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Monday, July 14, 2014

SAY! Advocacy University – The FUNdamentals

This past Friday marked day one of our four-week intensive named SAY! Advocacy University. The Advocacy University is meant to prepare our youth to become better leaders and workshop facilitators in order to spread the word about sexual health to others. We kicked off the first workshop by going over the FUNdamentals!

We discussed what human rights were, why they’re important, and how they related to advocacy. There are many human rights doctrines, laws, and treaties that are created to promote the protection of our individual freedoms. These include freedoms like the right to life, liberty, and security of person; the right to health; and sexual and reproductive rights. The issue is that although these documents have great intentions, not only are there countries (including our own USA) that do not follow these guidelines, but international groups like the United Nations do not have the power to enforce them. This is why the push for human rights is also considered a social movement. We as advocates are extremely important because it is our advocacy power that holds governments and leaders accountable for their laws and actions. 

We then had a refresher on how US laws are policies are made. Using The Affordable Care Act (ACA) as an example, we discussed the process of this health care act; including the routes it took through both the House of Representatives and the Senate (The Legislative Branch), President Obama signing the act (The Executive Branch), and the Supreme Court deciding if the act was constitutional (The Judiciary Branch). We then brought it closer to home by talking about sexual health rights and how our laws both promote and hinder them.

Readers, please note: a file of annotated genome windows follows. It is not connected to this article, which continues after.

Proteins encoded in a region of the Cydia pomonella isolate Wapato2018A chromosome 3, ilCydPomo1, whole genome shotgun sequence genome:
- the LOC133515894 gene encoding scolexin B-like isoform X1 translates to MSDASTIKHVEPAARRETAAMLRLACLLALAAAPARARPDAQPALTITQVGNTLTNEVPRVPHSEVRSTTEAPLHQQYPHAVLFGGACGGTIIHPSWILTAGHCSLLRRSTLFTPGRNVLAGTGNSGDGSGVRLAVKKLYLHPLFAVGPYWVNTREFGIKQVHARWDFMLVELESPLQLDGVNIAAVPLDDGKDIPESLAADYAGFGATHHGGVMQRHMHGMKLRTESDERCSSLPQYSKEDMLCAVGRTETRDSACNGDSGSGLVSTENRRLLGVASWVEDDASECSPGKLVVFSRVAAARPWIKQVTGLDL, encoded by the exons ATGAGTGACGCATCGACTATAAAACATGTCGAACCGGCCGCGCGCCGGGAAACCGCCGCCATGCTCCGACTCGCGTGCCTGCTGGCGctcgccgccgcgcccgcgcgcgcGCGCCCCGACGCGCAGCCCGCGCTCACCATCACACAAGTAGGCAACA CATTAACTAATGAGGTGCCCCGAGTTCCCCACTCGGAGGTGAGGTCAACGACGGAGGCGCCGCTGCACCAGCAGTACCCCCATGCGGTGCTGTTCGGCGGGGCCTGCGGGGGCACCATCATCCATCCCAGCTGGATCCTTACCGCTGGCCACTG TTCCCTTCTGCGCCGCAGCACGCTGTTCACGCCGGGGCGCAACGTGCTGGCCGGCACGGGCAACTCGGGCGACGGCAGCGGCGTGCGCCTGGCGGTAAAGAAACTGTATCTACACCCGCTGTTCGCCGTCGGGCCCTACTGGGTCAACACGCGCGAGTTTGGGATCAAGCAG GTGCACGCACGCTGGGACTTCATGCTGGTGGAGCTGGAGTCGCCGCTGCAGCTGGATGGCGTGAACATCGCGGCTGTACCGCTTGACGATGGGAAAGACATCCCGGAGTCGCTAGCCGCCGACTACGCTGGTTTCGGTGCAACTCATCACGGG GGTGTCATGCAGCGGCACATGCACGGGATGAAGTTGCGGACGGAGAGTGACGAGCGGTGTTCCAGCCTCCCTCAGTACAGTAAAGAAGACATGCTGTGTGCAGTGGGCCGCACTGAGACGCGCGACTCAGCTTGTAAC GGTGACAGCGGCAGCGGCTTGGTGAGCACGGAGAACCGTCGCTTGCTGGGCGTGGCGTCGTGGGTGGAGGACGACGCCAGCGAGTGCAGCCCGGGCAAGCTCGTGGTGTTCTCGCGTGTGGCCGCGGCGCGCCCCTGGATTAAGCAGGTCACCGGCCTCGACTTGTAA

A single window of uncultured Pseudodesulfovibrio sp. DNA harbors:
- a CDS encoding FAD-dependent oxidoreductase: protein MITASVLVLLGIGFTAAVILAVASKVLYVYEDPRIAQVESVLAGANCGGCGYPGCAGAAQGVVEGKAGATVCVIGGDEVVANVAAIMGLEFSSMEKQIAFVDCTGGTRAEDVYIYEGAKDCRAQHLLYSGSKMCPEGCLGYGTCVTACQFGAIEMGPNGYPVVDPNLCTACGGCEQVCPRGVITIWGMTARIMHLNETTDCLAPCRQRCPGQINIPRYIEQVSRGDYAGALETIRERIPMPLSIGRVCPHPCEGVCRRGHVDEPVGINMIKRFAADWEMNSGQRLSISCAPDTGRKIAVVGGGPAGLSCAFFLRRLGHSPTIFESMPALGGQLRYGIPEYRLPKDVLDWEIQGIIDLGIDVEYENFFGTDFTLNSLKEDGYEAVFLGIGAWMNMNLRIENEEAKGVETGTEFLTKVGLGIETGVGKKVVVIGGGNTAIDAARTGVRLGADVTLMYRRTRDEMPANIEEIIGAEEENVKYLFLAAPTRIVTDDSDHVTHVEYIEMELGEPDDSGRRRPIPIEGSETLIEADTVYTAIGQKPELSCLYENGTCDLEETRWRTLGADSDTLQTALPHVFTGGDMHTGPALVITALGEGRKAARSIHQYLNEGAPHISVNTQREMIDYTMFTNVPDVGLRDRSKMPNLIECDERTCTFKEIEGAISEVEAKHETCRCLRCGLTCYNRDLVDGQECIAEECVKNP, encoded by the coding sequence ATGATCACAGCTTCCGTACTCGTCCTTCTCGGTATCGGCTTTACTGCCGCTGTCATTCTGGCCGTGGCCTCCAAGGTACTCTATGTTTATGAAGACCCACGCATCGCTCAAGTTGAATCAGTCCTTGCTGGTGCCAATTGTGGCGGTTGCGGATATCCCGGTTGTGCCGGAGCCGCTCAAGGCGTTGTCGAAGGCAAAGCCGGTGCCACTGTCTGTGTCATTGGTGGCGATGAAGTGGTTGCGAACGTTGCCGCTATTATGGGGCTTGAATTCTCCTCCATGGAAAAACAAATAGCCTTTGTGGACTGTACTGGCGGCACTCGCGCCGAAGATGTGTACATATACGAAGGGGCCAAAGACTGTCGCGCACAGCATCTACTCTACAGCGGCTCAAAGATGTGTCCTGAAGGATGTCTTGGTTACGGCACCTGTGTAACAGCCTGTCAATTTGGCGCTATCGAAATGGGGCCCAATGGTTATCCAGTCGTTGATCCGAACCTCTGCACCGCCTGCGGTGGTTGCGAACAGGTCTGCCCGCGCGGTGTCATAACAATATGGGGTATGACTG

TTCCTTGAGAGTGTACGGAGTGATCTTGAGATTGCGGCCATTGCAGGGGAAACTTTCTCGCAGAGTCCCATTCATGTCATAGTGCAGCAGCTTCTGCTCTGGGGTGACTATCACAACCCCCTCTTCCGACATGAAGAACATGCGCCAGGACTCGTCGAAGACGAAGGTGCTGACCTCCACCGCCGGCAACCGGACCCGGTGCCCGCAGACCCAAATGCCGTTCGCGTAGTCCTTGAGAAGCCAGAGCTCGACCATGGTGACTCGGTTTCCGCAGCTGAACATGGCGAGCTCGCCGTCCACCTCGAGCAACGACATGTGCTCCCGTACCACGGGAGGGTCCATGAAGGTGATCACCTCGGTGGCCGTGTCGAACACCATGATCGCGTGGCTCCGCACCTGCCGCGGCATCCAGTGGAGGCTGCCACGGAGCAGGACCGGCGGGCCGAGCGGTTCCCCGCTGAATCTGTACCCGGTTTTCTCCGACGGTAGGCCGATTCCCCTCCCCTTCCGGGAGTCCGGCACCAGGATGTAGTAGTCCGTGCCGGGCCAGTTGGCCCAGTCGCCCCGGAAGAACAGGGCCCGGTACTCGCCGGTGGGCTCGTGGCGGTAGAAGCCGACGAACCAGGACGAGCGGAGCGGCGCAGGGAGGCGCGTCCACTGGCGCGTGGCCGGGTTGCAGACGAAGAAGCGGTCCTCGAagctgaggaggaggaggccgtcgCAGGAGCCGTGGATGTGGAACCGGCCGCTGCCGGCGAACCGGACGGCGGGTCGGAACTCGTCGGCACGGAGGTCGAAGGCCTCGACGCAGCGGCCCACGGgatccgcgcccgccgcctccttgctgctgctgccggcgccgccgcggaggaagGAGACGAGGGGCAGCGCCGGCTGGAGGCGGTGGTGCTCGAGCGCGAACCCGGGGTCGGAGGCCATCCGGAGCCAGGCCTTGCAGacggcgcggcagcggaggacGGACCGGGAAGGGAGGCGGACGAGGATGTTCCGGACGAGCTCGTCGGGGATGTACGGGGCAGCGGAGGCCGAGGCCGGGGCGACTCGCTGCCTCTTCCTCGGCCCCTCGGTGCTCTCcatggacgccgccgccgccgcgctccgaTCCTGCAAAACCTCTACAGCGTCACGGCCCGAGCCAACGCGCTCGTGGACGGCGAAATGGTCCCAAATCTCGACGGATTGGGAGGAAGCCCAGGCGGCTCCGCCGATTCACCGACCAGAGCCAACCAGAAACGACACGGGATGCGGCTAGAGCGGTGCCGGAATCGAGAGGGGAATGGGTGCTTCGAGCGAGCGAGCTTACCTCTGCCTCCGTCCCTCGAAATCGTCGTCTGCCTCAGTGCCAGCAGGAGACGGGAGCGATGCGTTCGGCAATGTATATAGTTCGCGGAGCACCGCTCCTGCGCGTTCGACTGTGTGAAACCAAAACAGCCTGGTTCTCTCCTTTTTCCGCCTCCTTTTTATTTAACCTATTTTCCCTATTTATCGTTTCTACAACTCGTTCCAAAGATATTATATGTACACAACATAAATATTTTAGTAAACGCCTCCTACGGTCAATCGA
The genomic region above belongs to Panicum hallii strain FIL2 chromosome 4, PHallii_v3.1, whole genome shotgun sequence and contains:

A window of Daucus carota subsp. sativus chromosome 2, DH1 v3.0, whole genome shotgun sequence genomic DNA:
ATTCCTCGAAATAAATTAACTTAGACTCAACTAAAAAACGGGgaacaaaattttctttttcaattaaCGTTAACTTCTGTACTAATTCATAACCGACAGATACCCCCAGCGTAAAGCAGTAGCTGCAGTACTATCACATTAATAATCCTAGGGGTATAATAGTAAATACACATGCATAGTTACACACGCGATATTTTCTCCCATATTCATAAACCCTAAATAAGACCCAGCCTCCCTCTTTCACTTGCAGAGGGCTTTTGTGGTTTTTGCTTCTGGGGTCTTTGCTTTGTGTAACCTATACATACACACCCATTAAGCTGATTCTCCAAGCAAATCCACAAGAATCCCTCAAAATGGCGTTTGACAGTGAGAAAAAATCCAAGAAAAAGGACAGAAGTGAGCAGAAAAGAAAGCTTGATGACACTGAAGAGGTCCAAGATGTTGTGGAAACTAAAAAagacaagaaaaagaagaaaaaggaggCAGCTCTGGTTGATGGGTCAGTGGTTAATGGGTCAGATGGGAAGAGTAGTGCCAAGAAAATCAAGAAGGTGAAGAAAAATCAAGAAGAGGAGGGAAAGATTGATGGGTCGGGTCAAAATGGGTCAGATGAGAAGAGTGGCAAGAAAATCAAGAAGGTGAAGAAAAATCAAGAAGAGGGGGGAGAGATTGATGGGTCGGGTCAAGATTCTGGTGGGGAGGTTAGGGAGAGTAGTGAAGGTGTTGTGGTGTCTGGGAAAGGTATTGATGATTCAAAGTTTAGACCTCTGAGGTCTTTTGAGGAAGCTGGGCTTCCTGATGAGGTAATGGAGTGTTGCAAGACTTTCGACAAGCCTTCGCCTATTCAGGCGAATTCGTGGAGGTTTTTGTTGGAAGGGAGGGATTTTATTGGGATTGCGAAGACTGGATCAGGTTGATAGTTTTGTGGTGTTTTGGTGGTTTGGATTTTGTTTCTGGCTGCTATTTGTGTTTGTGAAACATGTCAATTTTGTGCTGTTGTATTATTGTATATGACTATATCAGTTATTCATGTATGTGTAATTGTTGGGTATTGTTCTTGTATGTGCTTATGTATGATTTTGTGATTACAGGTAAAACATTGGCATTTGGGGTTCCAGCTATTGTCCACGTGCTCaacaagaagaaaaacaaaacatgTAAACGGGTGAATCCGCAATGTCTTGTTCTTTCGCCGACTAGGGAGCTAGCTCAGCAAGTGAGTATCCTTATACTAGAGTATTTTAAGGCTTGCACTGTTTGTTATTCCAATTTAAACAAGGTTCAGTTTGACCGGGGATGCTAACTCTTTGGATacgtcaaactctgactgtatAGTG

The recent Hobby Lobby decision in the Supreme Court stated that corporations can opt out of covering certain medical benefits for religious reasons. For Hobby Lobby (a chain craft store headquartered in Oklahoma), this meant that they were legally allowed to not cover certain types of contraceptives because they were not in line with their religious beliefs. Not only does a decision like this only negatively affect one gender (Hobby Lobby still covers vasectomies and Viagra), but it would be more harmful for poor women and women of color because of the additional inequalities they face. 

This again showed us that our laws and policies don’t necessarily reflect science, and that the rights of some are valued more than the rights of others (the disadvantaged). This is why advocacy is important – we need to fight to make sure our rights as young people and as sexual beings are protected in our country and throughout the world.

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